What should be in a home improvement contract?

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It’s essential that you trust and have confidence in the contractor you hire, but you still need to have everything in writing. A Home Improvement Contract or HIC, as it’s called in many states, protects both you and the company you hire. The HIC spells out your expectations and requirements so that there are no misunderstandings during or after the job.

While there are some kinds of business deals that are still made on a handshake, anything to do with your home needs to be on paper, signed by both parties and dated. Here are the key points that should be addressed on any home improvement contract; many states have their own version and should be available to you or your contractor:

  • Name, business address and license or registration number of the contractor
  • A full, clear and detailed description of the work labor, supervision, materials, permits and equipment needed: This will likely be the longest entry and should include everything the contractor will do (and maybe even what he/she won’t do) from start to finish, right down to who will get rid of any debris. Remember the small points so that they don’t become sore points. This could even include paint colors and the brands and model numbers of appliances, if applicable.
  • Start and end dates: The date on which the work will begin and the date by which the work will be completed are essential. You should also date a contract when you sign it. This is a must in states that have a 3-day window to cancel a home improvement contract, like Connecticut. Be clear on what counts as a business day in terms of that cancellation date; for instance, Saturdays count, but Sundays don’t in CT. The full cancellation terms should be spelled out.
  • Warranties/guarantees: This section should includes all terms, conditions and time periods covered by any guarantees offered on the contractor’s labor and materials and warranties offered by product manufacturers.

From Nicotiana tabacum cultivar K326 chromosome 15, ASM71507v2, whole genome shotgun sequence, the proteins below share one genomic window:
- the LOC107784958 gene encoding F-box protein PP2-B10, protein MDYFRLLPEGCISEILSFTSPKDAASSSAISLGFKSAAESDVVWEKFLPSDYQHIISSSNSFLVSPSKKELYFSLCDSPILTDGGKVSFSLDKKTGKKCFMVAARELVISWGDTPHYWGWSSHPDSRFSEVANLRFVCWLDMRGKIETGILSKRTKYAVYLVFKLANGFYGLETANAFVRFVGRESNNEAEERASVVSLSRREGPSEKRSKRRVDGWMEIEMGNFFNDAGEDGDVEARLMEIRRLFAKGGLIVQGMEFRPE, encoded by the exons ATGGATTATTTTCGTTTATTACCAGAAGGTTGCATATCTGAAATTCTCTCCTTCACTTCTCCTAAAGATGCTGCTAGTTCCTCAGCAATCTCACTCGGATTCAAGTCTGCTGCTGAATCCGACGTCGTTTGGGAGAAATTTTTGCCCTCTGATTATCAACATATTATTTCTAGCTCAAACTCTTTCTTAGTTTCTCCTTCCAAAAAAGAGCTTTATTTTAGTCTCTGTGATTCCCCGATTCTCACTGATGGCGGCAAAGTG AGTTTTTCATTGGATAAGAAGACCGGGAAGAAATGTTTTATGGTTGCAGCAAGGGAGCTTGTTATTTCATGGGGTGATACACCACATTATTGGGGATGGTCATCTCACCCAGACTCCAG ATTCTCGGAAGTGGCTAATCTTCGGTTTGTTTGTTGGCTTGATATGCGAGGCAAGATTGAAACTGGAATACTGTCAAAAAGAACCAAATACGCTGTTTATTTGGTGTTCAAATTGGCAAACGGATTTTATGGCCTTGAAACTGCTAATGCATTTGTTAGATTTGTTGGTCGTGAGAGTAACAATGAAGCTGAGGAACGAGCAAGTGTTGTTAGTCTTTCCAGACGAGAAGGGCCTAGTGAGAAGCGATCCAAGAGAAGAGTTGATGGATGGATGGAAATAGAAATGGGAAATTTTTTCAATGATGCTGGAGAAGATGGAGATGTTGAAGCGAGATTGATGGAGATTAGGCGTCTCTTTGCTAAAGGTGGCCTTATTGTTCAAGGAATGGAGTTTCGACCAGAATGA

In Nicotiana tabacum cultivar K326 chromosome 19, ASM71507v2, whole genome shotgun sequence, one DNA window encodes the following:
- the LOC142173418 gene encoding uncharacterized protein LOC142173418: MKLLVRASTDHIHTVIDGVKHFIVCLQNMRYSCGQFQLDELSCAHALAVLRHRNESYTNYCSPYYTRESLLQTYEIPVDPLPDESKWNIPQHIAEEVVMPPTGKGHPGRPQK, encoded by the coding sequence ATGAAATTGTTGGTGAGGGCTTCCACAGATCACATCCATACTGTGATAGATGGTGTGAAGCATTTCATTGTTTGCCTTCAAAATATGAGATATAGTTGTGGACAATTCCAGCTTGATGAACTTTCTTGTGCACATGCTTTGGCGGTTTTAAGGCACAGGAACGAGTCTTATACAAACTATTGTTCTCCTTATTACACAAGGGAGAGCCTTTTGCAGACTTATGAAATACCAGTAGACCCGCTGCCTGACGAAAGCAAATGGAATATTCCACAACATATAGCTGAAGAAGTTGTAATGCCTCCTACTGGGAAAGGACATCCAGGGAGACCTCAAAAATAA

• Cost details for each part of the job: This section gives the costs associated with all aspects of the job as detailed above. Materials, equipment, permits and labor should all be spelled out.
  • Subcontractors: This section will list any work and fees you’ll pay to separate professionals that might have to be hired, such as an electrician or plumber; details will include their licenses and fees.
  • Payments and schedule: This is how the cost of the job will be paid out and on what dates. It might be payable half at the start and half at the finish or with partial payments made at stages.
  • Provisions for any contract changes: Projects don’t always proceed smoothly, and unexpected work might need to be done. This section spells out that if the price or scope of work needs to be changed, it must be spelled out in writing and signed by you and the contractor before the work is done. Update the sections for your costs, payment schedule and completion date, as needed, in writing. You might also have a contingency plan in case the change is urgent and you can’t be reached by phone—you might give a verbal OK and then follow up in writing.
  • How disputes will be handled: This will detail what recourse you both have in the event of a disagreement. This is often outlined by your state’s office of consumer protection. Don’t overlook this section; it’s like a pre-nup in case things go wrong.
  • Signature: Contracts aren’t valid until they’re signed. But on the other hand, don't sign this document until you understand and agree to all the terms.

Many states have additional laws designed to protect consumers. For instance, in New York, at your first meeting with a contractor, he or she must provide you with a document called the “Consumer Bill of Rights on Contracting for Home Improvements,” a copy of which must also be attached to your contract if you move ahead. Contractors must also provide a written estimate if you ask for one, and you’re entitled to get other estimates to compare services and costs before deciding on a contractor.

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